At the hum of morning, we headed to the place that I could equate to constantly saving me. With results I could only hope for, the Doctor assured me that my tumors are stabile, while another tumor has shrunk. Suddenly my piece of mind, like stars were able to form into a beautiful constellation, for a piece of mind is worth its weight in gold.

This path that I travel with cancer is consistently and constantly teaching me lessons that I never fathomed would apply to me. I realize now that patience and persistence is key. Of course today wasn’t the upmost ideal being that the cancer isn’t gone completely; however, there is progress and with progress comes an understanding that something is working. It’s important to recognize that stars can only be moved one at a time to form that constellation. But most important of all, you must learn to love the sky you are currently under and never stop looking up.

PS- As always thank you for all of the loving and support!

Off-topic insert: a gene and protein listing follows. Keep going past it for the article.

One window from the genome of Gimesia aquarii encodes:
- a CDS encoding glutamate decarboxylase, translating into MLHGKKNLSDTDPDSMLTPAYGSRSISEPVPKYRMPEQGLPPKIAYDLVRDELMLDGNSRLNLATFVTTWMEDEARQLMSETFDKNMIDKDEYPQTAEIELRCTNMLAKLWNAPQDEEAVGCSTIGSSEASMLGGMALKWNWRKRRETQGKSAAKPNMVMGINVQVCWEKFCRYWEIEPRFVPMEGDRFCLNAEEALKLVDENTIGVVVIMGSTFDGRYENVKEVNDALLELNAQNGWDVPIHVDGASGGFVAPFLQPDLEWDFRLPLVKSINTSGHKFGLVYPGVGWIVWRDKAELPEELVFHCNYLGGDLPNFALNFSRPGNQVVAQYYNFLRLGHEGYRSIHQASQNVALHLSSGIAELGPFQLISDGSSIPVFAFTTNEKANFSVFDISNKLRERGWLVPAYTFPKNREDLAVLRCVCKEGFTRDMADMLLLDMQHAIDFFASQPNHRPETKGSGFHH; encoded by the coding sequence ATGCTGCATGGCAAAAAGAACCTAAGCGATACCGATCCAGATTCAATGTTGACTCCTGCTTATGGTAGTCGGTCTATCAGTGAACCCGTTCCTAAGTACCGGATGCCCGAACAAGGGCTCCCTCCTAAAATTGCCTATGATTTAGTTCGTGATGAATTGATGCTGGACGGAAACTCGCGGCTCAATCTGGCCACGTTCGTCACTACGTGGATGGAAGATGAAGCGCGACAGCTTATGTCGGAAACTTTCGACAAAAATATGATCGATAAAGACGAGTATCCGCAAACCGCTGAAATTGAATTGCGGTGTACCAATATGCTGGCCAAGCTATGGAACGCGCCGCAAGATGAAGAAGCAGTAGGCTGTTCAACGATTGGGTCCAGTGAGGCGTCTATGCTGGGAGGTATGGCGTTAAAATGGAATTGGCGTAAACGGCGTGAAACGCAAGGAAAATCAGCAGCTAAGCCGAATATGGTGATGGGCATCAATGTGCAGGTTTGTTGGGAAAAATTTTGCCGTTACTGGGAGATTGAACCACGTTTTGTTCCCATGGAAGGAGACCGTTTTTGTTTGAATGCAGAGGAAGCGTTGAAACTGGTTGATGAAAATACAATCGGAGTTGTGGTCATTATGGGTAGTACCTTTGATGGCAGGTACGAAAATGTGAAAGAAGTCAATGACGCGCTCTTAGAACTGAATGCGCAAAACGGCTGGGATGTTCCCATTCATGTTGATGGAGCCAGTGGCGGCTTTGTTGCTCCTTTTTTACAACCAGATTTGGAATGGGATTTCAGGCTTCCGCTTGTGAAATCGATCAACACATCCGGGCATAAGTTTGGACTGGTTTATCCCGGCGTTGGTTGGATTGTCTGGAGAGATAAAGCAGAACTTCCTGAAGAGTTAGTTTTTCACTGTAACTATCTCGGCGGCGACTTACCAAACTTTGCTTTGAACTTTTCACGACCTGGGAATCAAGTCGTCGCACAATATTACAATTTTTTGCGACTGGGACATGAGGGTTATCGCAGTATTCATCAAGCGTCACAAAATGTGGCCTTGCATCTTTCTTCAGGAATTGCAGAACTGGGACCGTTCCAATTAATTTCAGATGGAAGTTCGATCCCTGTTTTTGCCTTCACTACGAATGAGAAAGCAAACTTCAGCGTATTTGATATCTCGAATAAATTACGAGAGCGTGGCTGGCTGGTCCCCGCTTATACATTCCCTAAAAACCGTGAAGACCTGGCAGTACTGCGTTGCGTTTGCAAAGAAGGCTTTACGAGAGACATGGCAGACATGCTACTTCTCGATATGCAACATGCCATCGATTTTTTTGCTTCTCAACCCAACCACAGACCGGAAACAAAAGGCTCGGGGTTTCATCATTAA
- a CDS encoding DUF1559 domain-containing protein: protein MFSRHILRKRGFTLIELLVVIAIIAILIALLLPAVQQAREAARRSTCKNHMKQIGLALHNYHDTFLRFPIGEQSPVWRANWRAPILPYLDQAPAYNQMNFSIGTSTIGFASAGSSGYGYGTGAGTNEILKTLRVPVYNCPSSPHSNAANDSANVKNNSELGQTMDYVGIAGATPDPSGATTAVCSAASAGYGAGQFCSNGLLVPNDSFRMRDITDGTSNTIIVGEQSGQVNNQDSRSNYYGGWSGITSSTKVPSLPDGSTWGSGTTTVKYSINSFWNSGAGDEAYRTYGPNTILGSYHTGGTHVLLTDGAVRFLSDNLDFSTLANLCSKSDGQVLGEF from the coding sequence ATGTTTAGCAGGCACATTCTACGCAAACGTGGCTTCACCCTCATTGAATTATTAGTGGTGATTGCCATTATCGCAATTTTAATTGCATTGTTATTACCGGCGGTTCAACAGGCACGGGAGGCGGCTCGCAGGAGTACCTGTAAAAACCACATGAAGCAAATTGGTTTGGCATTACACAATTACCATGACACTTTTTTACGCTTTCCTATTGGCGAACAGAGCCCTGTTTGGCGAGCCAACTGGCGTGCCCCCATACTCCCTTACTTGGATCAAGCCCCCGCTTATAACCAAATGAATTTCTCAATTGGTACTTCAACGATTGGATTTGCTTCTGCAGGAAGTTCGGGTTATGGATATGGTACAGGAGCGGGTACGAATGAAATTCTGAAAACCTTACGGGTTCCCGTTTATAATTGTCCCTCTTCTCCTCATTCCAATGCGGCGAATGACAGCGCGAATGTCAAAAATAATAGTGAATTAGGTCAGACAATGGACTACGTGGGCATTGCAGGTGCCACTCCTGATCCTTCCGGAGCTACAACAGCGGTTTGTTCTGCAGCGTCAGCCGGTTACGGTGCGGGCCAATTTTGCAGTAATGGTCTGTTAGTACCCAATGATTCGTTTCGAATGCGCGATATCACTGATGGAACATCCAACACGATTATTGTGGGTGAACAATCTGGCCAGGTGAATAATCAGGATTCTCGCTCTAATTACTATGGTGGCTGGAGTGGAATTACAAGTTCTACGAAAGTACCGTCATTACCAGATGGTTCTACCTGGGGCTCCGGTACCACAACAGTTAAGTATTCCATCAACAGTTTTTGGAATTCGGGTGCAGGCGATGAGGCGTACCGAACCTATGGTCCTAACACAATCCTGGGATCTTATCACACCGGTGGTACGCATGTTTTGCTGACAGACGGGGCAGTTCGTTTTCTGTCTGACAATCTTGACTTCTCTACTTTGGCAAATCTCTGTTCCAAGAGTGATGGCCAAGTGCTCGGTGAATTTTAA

Love,

Britt x

What to Do When You Don’t Know What to Do: Key to Cancer Support

My life seems to be divided into two very distinguished parts; pre diagnosis and post diagnosis. It’s as though they are entirely separate lives that have been lived by just one person, a split screen, then and now, the past and present. When something like this enters your life, you find your true friends and support system pretty quickly.

The diagnosis of the patient may be an initial shock, not just to the individual affected, but the people they share their lives with as well. The early days are usually high on the spectrum of support and friends bossing up, then it slowly slips away like yesterday’s trend. People move on with their lives after being gobsmacked by the news and ghosts begin to appear as friends, challenging your most coveted relationships.